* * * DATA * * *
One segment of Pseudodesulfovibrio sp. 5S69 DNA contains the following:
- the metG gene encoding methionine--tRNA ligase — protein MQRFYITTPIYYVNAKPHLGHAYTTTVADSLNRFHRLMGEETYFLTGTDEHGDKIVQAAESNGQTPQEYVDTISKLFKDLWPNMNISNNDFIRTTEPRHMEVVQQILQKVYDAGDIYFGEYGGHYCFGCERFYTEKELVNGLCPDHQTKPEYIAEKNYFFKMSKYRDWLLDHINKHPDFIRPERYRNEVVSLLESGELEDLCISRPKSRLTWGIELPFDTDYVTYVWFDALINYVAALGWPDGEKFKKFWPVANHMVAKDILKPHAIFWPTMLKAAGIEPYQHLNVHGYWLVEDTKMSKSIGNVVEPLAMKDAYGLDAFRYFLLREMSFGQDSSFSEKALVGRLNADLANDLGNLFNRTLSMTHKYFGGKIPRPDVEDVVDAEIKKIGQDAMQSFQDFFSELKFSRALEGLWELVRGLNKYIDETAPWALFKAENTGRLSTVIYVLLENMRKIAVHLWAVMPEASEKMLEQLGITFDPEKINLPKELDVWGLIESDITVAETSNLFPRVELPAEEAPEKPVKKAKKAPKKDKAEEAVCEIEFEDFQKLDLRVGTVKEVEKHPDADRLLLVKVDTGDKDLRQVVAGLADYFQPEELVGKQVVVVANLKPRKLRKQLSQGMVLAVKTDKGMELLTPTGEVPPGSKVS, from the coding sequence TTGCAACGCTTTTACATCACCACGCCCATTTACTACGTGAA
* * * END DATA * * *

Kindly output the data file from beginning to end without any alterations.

One segment of Pseudodesulfovibrio sp. 5S69 DNA contains the following:
- the metG gene encoding methionine--tRNA ligase — protein MQRFYITTPIYYVNAKPHLGHAYTTTVADSLNRFHRLMGEETYFLTGTDEHGDKIVQAAESNGQTPQEYVDTISKLFKDLWPNMNISNNDFIRTTEPRHMEVVQQILQKVYDAGDIYFGEYGGHYCFGCERFYTEKELVNGLCPDHQTKPEYIAEKNYFFKMSKYRDWLLDHINKHPDFIRPERYRNEVVSLLESGELEDLCISRPKSRLTWGIELPFDTDYVTYVWFDALINYVAALGWPDGEKFKKFWPVANHMVAKDILKPHAIFWPTMLKAAGIEPYQHLNVHGYWLVEDTKMSKSIGNVVEPLAMKDAYGLDAFRYFLLREMSFGQDSSFSEKALVGRLNADLANDLGNLFNRTLSMTHKYFGGKIPRPDVEDVVDAEIKKIGQDAMQSFQDFFSELKFSRALEGLWELVRGLNKYIDETAPWALFKAENTGRLSTVIYVLLENMRKIAVHLWAVMPEASEKMLEQLGITFDPEKINLPKELDVWGLIESDITVAETSNLFPRVELPAEEAPEKPVKKAKKAPKKDKAEEAVCEIEFEDFQKLDLRVGTVKEVEKHPDADRLLLVKVDTGDKDLRQVVAGLADYFQPEELVGKQVVVVANLKPRKLRKQLSQGMVLAVKTDKGMELLTPTGEVPPGSKVS, from the coding sequence TTGCAACGCTTTTACATCACCACGCCCATTTACTACGTGAA